• Numerous inflammatory lesions, with cysts, nodules, and comedones on the face and trunk, also with scarring

Treatment

  • Referral to a dermatologist, if available
  • Oral isotretinoin is first-line therapy for scarring and severe acne: 0.5 mg/kg/d per iPledge program (See www.ipledgeprogram.com)
  • Stop other forms of acne treatment, if any
  • Non-comedogenic moisturizer, mild cleanser
  • Improvement in 1 month

Follow-up appointment at 1 month

  • Still with moderate number of inflammatory lesions, fewer cysts and nodules
  • Continue isotretinoin at 0.5 mg/kg/d or consider increase to 1mg/kg/d per iPledge program

Monthly follow-up appointment

  • Continue isotretinoin for goal dose of 100-150 mg/kg total dosing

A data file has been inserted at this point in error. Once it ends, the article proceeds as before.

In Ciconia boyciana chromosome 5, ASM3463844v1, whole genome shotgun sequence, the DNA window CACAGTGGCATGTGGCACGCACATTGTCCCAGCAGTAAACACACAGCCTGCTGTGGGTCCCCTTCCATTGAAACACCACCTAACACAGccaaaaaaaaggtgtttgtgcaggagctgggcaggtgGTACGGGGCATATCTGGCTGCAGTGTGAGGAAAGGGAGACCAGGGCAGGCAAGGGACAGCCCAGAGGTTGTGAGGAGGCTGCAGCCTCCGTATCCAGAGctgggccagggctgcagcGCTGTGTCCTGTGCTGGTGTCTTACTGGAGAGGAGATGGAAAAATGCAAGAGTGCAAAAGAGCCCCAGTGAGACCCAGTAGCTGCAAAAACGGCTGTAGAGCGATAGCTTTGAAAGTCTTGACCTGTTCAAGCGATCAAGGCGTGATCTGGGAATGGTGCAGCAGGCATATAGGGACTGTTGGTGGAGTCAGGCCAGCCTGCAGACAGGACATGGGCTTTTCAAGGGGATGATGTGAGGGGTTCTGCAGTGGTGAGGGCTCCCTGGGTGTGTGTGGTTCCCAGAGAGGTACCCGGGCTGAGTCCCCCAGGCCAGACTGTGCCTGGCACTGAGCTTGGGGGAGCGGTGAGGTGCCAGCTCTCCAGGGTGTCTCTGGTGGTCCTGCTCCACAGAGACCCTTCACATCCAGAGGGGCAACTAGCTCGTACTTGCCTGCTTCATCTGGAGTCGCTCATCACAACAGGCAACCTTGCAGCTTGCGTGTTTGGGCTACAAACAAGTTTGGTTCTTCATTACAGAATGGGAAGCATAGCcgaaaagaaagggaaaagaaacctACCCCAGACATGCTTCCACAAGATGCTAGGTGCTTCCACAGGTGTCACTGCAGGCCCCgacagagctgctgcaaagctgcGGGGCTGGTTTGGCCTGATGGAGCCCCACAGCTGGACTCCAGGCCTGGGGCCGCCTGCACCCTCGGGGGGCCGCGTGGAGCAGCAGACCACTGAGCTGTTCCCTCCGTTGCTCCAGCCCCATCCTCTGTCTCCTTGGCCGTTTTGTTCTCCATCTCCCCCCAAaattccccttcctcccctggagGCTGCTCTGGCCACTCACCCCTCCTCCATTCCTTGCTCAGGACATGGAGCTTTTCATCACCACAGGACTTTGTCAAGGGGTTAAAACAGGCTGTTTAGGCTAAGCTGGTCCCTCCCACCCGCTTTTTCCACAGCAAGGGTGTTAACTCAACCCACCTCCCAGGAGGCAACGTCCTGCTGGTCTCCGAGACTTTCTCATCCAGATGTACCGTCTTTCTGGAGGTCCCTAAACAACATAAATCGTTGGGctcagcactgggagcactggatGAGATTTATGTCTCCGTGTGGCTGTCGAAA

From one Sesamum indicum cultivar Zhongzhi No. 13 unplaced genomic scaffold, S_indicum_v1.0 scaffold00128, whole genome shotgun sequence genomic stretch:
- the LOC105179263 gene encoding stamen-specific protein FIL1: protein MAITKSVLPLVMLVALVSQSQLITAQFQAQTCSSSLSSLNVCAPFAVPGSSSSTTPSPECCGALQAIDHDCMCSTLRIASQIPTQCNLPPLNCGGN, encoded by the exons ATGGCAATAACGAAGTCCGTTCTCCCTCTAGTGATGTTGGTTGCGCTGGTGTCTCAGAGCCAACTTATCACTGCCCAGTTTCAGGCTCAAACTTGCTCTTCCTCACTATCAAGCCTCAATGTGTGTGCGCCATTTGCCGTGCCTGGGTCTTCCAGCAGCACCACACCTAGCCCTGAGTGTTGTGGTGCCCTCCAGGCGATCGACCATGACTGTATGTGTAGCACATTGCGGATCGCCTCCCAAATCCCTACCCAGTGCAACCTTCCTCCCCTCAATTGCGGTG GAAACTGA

Long-term maintenance with topical retinoid +/- benzoyl peroxide: Fixed formulations of topical retinoids mixed with antimicrobials such as benzoyl peroxide are available for patient convenience/adherence to regimen.

Suggested Reading

Bhate K, Williams HC (2013) Epidemiology of acne vulgaris, BJD, 168:474-485.

Del Rosso JQ, Kim G (2009) Optimizing use of oral antibiotics in acne vulgaris; Dermatol Clin, 27(1):33-42.

James WD (2005) Clinical practice. Acne; N Engl J Med, 352(14): 1463-1472.

Strauss et al (2007) Guidelines of care for acne vulgaris management; J Am Acad Derm, 56;4: 651-663.

Thiboutot D (2011) Dermatologists do not yet fully understand the clinical significance of antibiotic use and bacterial resistance in patients with acne, Arch Derm, 147:921-922.

Thiboutot et al (2009) New insights into the management of acne: an update from the Global Alliance to improve outcomes in acne group; J Am Acad Derm, 60(5 Suppl): S1-50.

Turowski CB, James WD (2007) The efficacy and safety of amoxicillin, trimethoprim-sulfamethoxazole, and spironolactone for treatment-resistant acne vulgaris; Adv Dermatol, 23: 155-63.